Too often, we are so focused on our day-to-day that we neglect to consider the bigger picture. I have been writing about recursive DNS and threat intelligence, Domain Generation Algorithms (DGAs), and DNS-based data exfiltration assuming that the vast majority of readers are familiar with the business impact of malware, ransomware, and phishing. Turns out, that isn't necessarily the case.
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HTTP2 is the second major version of the HTTP protocol. It changes the way HTTP is transferred "on the wire" by introducing a full binary protocol, made up of TCP connections, streams and frames, rather than simply being a plain-text protocol. Such a fundamental change between HTTP/1.x to HTTP/2, meant that client side and server side implementations had to incorporate completely new code to support new HTTP2 features - this fact, introduces nuances in protocol implementations, which in turn, might be used to passively fingerprint web clients.
In the last few posts, I talked about why recursive DNS (rDNS) combined with threat intelligence makes for such a simple-to-deploy security solution that effectively mitigates and prevents advanced, targeted threats. Not to belabor the point, but the recent punycode phishing news makes the effectiveness of rDNS plus threat intel even more evident. Identifying punycode domains lexically through a combination of rDNS and threat intel is quite straightforward, either by detecting phishing attempts to popular domains or by just identifying abnormal usage of different language variants.
The Domain Name System - the DNS - is the foundation of the internet. Beyond connecting IP addresses with web requests, DNS provides the basis for both the detection of and protection from global cyberthreats before they reach an organization's corporate network resources --particularly given that more than 90% of malware uses DNS for command and control. This presents a tremendous opportunity for service providers to utilize their DNS infrastructure to provide security services to their business customers, which have a tremendous need for stronger, more proactive cyber protection.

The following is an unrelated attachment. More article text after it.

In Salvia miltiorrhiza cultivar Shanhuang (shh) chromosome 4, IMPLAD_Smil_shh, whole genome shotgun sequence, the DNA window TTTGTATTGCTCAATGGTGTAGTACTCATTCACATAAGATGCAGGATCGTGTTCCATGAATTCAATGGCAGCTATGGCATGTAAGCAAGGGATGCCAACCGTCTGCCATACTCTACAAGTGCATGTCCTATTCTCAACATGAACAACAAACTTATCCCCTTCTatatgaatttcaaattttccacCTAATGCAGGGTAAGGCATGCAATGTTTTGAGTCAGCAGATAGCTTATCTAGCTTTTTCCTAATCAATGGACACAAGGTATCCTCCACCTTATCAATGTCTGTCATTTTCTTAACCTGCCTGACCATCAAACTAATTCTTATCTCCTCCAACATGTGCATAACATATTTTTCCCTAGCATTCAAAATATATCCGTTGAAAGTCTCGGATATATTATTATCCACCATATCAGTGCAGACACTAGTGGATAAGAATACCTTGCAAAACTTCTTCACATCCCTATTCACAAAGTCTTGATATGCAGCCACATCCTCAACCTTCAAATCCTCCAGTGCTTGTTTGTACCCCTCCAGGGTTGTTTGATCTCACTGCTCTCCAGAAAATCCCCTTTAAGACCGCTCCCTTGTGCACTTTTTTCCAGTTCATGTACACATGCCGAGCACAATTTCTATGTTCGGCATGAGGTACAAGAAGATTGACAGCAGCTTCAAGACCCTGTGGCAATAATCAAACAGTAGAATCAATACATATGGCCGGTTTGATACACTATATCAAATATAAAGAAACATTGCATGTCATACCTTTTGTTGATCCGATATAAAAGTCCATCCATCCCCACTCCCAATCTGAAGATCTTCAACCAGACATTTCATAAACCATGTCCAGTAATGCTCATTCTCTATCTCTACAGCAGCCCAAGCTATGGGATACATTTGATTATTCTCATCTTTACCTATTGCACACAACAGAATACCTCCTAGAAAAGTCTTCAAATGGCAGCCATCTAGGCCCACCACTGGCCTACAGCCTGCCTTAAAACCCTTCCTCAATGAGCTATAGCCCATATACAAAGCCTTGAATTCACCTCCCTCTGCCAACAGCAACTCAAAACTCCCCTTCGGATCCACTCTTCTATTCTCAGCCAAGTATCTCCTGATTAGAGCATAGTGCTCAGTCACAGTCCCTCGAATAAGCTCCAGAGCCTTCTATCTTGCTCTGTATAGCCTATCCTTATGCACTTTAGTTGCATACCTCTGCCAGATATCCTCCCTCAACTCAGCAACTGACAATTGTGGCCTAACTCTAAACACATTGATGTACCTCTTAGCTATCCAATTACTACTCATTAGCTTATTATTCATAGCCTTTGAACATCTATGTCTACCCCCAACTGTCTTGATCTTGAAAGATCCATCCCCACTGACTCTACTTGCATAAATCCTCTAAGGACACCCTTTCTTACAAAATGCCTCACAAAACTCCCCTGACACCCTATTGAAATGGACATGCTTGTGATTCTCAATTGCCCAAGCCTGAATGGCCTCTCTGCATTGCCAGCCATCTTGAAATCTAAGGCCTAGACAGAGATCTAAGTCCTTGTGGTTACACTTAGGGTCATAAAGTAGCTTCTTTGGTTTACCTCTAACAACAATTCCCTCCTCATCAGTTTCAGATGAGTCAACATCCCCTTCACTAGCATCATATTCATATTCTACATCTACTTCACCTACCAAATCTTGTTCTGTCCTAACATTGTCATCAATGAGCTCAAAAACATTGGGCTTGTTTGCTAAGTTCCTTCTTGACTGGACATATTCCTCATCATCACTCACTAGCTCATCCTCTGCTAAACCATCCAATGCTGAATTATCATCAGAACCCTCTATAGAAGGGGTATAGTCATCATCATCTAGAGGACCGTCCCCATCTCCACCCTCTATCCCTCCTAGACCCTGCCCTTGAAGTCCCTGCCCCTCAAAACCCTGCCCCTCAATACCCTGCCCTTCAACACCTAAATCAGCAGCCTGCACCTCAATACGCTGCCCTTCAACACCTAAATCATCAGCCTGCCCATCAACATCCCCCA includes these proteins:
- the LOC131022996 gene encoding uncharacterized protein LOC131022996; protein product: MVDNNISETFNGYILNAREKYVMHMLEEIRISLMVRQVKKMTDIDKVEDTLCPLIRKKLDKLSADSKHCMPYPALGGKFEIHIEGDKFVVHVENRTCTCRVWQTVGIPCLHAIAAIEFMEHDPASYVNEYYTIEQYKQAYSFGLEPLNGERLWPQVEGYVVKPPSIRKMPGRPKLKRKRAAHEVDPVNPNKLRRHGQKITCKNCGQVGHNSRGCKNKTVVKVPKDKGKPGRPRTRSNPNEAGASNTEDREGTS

The State of the Internet Report is growing up - with this issue, it enters its tenth year of publication. Over time, it has matured in many ways, including its length, design, and the content it includes. Looking back at that first issue (all 17 pages of it), for the first quarter of 2008, we find that the report covered:
Can you imagine anyone buying a car without airbags and without seat belts? I bet you can't!
So why is it that we buy computers without Antivirus software already installed, home routers without a firewall already installed or connected devices (IoT) that are lacking proper security controls?
With cyberattacks affecting SMBs at an alarming rate, business owners are challenged with putting strong enough security in place to protect them from the average $20,000 price tag per incident. Ransomware, in particular, has hit the SMB sector hard. As stated in a recent study by Arctic Wolf Networks, last year saw a 433% increase in ransomware attacks against SMBs1 - a number that is expected to grow.
Written by Avi Aminov and Or Katz
Imagine you are standing in the middle of a crowded train station and want to have a private conversation with an old friend. You've been waiting for the perfect time to contact him and get some advice on how to move forward with some important life choices.
But you couldn't wait any longer, and now you're on a train platform. There are many people around you. They're watching every move you make and listening to each word you say. You really, really need this conversation to be private!
Last time I talked about how a proactive approach to defending against targeted threats using cloud-based recursive DNS and threat intelligence just makes sense. Taking this proactive approach early in the killchain can help mitigate known and unknown threats before any IP connection, file download or execution even happens.
So, what are some of the common targeted threats and/or DNS-based techniques that we run across? We generally see malware, ransomware, and phishing. Most of which leverage some form of command and control (C2) callbacks. We also observe plenty of blacklist evasion and some cases of DNS based data exfiltration - all helped along by a general lack of visibility into enterprise DNS traffic.
By now you've most likely heard about the WannaCry (a.k.a. WannaCrypt) ransomware that began wreaking havoc in parts of the world this past Friday (May 12, 2017). Given Nominum's, now part of Akamai, broad, deep view into DNS data from our service provider customers around the world, we were able to gather insights into how WannaCry made its way onto subscriber networks around the globe (see the WannaCry: views from the DNS frontline in our Data Science blog for more thoughts).